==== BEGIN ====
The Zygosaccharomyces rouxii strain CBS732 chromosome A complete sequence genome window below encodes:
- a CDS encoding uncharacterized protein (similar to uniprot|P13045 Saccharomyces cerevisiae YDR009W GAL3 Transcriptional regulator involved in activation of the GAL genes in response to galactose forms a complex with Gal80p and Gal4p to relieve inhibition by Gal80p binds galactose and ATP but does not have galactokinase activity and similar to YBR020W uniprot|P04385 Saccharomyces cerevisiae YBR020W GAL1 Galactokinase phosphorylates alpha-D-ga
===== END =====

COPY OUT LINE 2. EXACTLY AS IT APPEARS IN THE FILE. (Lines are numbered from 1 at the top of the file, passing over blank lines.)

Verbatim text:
- a CDS encoding uncharacterized protein (similar to uniprot|P13045 Saccharomyces cerevisiae YDR009W GAL3 Transcriptional regulator involved in activation of the GAL genes in response to galactose forms a complex with Gal80p and Gal4p to relieve inhibition by Gal80p binds galactose and ATP but does not have galactokinase activity and similar to YBR020W uniprot|P04385 Saccharomyces cerevisiae YBR020W GAL1 Galactokinase phosphorylates alpha-D-ga